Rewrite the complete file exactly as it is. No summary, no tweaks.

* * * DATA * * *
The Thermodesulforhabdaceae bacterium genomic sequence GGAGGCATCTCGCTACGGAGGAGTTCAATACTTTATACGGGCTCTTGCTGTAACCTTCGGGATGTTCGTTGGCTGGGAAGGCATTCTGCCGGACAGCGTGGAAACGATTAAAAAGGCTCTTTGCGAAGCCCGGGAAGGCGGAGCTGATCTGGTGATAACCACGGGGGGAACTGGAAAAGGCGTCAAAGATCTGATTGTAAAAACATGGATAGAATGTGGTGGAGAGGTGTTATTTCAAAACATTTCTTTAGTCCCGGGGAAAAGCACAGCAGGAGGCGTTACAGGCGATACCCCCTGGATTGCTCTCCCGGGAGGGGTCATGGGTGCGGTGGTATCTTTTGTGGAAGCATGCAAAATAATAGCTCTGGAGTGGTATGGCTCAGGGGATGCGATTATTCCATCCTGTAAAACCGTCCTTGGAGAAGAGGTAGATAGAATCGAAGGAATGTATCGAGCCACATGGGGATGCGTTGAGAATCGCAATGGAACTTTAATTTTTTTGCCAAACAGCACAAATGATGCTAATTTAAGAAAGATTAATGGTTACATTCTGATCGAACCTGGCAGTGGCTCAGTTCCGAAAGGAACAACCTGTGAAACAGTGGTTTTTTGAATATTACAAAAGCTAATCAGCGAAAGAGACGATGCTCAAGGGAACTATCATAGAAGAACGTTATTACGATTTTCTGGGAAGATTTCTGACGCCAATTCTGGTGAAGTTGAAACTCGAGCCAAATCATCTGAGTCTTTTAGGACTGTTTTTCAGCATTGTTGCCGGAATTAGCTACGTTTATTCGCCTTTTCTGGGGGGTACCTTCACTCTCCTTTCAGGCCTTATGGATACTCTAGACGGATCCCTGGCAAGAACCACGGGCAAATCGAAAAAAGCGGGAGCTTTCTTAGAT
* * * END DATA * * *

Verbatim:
The Thermodesulforhabdaceae bacterium genomic sequence GGAGGCATCTCGCTACGGAGGAGTTCAATACTTTATACGGGCTCTTGCTGTAACCTTCGGGATGTTCGTTGGCTGGGAAGGCATTCTGCCGGACAGCGTGGAAACGATTAAAAAGGCTCTTTGCGAAGCCCGGGAAGGCGGAGCTGATCTGGTGATAACCACGGGGGGAACTGGAAAAGGCGTCAAAGATCTGATTGTAAAAACATGGATAGAATGTGGTGGAGAGGTGTTATTTCAAAACATTTCTTTAGTCCCGGGGAAAAGCACAGCAGGAGGCGTTACAGGCGATACCCCCTGGATTGCTCTCCCGGGAGGGGTCATGGGTGCGGTGGTATCTTTTGTGGAAGCATGCAAAATAATAGCTCTGGAGTGGTATGGCTCAGGGGATGCGATTATTCCATCCTGTAAAACCGTCCTTGGAGAAGAGGTAGATAGAATCGAAGGAATGTATCGAGCCACATGGGGATGCGTTGAGAATCGCAATGGAACTTTAATTTTTTTGCCAAACAGCACAAATGATGCTAATTTAAGAAAGATTAATGGTTACATTCTGATCGAACCTGGCAGTGGCTCAGTTCCGAAAGGAACAACCTGTGAAACAGTGGTTTTTTGAATATTACAAAAGCTAATCAGCGAAAGAGACGATGCTCAAGGGAACTATCATAGAAGAACGTTATTACGATTTTCTGGGAAGATTTCTGACGCCAATTCTGGTGAAGTTGAAACTCGAGCCAAATCATCTGAGTCTTTTAGGACTGTTTTTCAGCATTGTTGCCGGAATTAGCTACGTTTATTCGCCTTTTCTGGGGGGTACCTTCACTCTCCTTTCAGGCCTTATGGATACTCTAGACGGATCCCTGGCAAGAACCACGGGCAAATCGAAAAAAGCGGGAGCTTTCTTAGAT